So when ULA gives a cost estimate, or a safety recommendation, for Atlas or Delta - it is probably far more accurate than a similar NASA report about the Ares.

And Atlas/Delta could launch to Mars or the Moon. It might take a couple of launches, and a rendezvous in Earth orbit. Rendezvous is a well understood process today! And if you lose one of two or three launches - at least you did not lose the complete mission. You still have a working part of the vehicle in orbit.

Switching to Atlas/Delta is the smartest thing we could do today. We would have a more reliable future of launches and would lose fewer skills. Ares could be made to work but might take ten years to qualify.

Gaetano Marano said...

.

are you curious to know WHAT you can do (in Space) with (the $35 billion) Ares-1 "price"???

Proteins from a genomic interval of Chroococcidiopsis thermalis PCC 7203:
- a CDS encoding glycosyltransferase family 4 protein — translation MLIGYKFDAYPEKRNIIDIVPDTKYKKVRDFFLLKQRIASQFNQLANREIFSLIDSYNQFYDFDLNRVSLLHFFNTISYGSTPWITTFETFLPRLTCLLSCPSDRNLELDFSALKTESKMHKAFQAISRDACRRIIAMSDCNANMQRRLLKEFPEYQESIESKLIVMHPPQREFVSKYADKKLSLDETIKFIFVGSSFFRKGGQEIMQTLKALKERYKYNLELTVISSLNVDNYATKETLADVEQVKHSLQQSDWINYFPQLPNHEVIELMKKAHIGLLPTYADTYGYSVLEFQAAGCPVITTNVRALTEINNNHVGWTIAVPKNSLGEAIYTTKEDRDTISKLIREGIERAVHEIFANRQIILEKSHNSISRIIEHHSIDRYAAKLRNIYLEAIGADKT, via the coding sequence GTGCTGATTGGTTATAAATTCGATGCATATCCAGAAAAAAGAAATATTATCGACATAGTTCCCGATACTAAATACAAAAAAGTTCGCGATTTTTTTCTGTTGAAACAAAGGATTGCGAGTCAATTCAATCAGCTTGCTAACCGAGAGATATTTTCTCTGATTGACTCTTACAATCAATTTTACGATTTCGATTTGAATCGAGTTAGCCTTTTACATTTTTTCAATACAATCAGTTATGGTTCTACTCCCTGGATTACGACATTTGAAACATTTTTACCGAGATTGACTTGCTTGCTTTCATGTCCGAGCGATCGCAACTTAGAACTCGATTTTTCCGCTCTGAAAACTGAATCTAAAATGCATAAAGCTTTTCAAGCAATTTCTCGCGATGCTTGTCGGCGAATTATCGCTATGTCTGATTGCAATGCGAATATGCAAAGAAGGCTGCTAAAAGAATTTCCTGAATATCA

well, you can find NINE options here: http://www.ghostnasa.com/posts2/051ares1price.html

.

Anonymous said...

And just how much is the added cost going to be to have the Atlas and Delta family MAN RATED ?

Since they lack system redundancies (they were left out to save weight) the rockets would have to be re-designed from the ground up. You just cannot bolt on quick fixes on these rockets.

They would cost alot more than we have already put into the Ares launch system, and even though at the end of the week when the announcement comes that the stick is dead and the Ares 1X will be scrapped, it is MHO that we should stay the course with the new rockets, instead of letting lobbyists sway the decisions of our space program to the biggest envelope under the table...

Anonymous said...

"But can anyone cite for me what the ridiculously overstated 1 in XXX number was for loss of crew and vehicle on the space shuttle pre-Challenger"